[This post is a part of my personal #CelebratePodcastingWeek announced a few days ago. The bulk of it can be found on my social media. Please tune in on Facebook, Instagram, or LinkedIn.]

There are certain things in this life you don’t know you’ve learned until much later. Maybe you live through things and, much like the fish that doesn’t know it’s in water, those things are just a part of your world. Then, as you come to see the world through a broader lens, you reflect back on your own experience and go, huh!

As I’ve worked on the GCDD Storytelling Project in its various manifestations over the last several years, it’s led me to reflect on various parts of my life, like the moment I discussed in an earlier post about the job I had supervising people with developmental disabilities when I was right out of college. I came to contextualize my brief time in that job, and the importance of giving people with I/DD the opportunity to work, if they choose to, in a manner that’s meaningful to them.

But the biggest journey I’ve come to re-examine is early life with my family, particularly my Aunt Marilyn. Marilyn had a traumatic brain injury from falling down a flight of stairs when she was eight years old. While it left her with intellectual disability, it didn’t stop her from being a force of nature. She was loud, opinionated, and crafty. I like to say that she was like every other member of our family–amplified. She knitted thousands of afghans, based on the exact same pattern, selling or giving them away to people across East Tennessee. When Marilyn died her casket spray didn’t show up made correctly, we wound up throwing her last afghan over the casket with agreement that that was what should have been all along. [I had a story published in The Bitter Southerner a few years back that was a lot about Aunt Marilyn, though I changed her name.]

Echoing my life years later, Marilyn also had a job in one of those early piecework shops for people with disabilities. Eventually it was decided that it wasn’t a good fit for her because she was so bossy that she tried to take over the place.

At some point, Marilyn fell in love with one of her co-workers, and he proposed. Their families could not understand or support such a match, so they were forced to separate. She never forgave that. I didn’t blame her. For a while, Marilyn was able to live on her own in a trailer in Morristown, TN. She went to church thanks to rides from friends, and she daily walked down to nearby restaurants to pick up food.

But for the time when she was in love, I believe those were the happiest years of her life.

Before I come off with too much righteous indignation, let me first acknowledge something important. There are very dark histories that come before now. They aren’t just histories; they linger still. Marilyn was very lucky that she had a supportive family with resources, so she didn’t wind up in an institution. However…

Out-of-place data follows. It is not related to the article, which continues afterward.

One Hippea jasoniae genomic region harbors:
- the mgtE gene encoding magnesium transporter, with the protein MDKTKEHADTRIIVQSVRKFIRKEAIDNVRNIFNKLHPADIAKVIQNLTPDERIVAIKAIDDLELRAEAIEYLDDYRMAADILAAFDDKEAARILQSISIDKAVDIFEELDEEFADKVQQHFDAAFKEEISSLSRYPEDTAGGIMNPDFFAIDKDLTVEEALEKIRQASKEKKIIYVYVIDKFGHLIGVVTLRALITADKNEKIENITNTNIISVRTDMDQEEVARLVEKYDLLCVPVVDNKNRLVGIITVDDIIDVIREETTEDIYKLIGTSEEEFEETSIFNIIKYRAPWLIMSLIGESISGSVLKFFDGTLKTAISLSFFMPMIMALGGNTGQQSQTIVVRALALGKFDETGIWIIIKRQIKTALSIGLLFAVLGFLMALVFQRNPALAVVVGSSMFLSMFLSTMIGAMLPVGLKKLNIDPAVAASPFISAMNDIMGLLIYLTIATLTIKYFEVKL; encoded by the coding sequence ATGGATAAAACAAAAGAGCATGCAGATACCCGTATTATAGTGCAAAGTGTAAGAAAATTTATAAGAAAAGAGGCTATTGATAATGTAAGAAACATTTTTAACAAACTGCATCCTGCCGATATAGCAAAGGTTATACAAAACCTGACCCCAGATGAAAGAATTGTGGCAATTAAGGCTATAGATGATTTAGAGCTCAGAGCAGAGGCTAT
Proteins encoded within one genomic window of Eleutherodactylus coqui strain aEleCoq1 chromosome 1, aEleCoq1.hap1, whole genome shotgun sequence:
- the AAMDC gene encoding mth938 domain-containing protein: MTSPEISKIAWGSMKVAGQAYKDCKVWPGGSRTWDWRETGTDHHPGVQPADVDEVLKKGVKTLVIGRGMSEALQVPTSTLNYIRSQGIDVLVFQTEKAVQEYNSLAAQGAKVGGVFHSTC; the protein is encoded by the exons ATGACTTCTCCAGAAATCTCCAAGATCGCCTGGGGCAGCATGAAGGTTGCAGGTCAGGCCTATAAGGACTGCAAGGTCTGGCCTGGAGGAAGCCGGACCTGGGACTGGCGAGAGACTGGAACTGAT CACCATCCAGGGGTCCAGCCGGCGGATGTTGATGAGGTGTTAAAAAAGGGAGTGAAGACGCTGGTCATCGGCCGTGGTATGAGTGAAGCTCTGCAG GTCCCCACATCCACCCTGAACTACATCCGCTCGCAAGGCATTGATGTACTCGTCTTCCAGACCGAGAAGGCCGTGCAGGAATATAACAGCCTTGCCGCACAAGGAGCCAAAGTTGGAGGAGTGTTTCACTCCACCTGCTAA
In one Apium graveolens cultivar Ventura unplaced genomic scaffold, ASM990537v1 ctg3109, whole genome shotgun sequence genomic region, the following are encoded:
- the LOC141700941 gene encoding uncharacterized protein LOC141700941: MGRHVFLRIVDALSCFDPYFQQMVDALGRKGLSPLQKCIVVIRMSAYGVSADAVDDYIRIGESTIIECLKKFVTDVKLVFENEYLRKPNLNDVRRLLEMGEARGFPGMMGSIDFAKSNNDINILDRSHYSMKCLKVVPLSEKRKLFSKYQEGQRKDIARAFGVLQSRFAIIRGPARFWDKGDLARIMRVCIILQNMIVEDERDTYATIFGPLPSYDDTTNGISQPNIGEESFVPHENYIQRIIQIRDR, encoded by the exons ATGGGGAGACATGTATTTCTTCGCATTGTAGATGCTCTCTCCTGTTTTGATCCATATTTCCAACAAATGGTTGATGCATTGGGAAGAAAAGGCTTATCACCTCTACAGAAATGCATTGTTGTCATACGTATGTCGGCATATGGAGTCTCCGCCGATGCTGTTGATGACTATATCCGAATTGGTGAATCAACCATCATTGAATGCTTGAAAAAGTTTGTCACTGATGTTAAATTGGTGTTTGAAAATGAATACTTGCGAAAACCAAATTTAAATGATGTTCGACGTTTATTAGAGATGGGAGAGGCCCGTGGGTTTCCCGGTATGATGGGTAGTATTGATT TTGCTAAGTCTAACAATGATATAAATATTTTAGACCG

As I’ve come to learn some of the important components in the Disability Rights movement, Marilyn’s life has replayed for me, one chapter at a time. It’s all there: employment, independent living, transportation, even and especially her right to be in a loving relationship. If she’d been coming up in this generation, what a different life my Aunt Marilyn might have had!

With that in mind, I bring you today’s recommendations for some of the finest podcasting I listen to on the regular.

Terrible, Thanks For Asking is just premium audio storytelling. First off, that title, right? Host Nora McInerny strikes the perfect balance of insightful and hilarious. She’s in the pantheon of my idols when it comes to being a host actually. Nora herself has a powerful story about grief and loss.

So, I’m recommending this show, not because the show is always about disability, but because they just had two back-to-back episodes that were so utterly on point for this topic.

A couple of weeks ago I was having a little self-care weekend after the end of a short-lived relationship and took myself out for a walk. This episode, Data Points, was my audio companion, and let me tell you, it made my heart beat faster. I wanted everyone in the world to hear it. Teresa is a woman who has a rare genetic disorder and, like me, just wants to find her life partner. I love how gorgeously human and real and both important this story is. I don’t want to give anything away about the plot, but just know that you will be routing and for the universal journey of love.

Then, the next week comes another fantastic episode, Cynthia, about a Latina woman with autism. She shares her unique experience of the world–how that’s different today from when she was a child. And, she also has a great family to support her.

As one of my colleagues recently reflected, there’s infinite power in the single story. It’s different than trying to rule by consensus or democracy.

That’s why I do what I do.

We have to bring these stories in from the margins to the center. Of course, once you’re friends with a person with a disability or this becomes a part of your family’s journey, there is no such thing as margins. It’s just your life. It is the water.

P.S. Here’s a list of other pop culture that has informed my work on the GCDD Storytelling Project. This is outstanding storytelling that is of, by, for, about, together with people with disabilities.)

Please note that I am not including some notable current stories like The Good Doctor or Atypical because they have chosen to cast neurotypical actors to play those parts.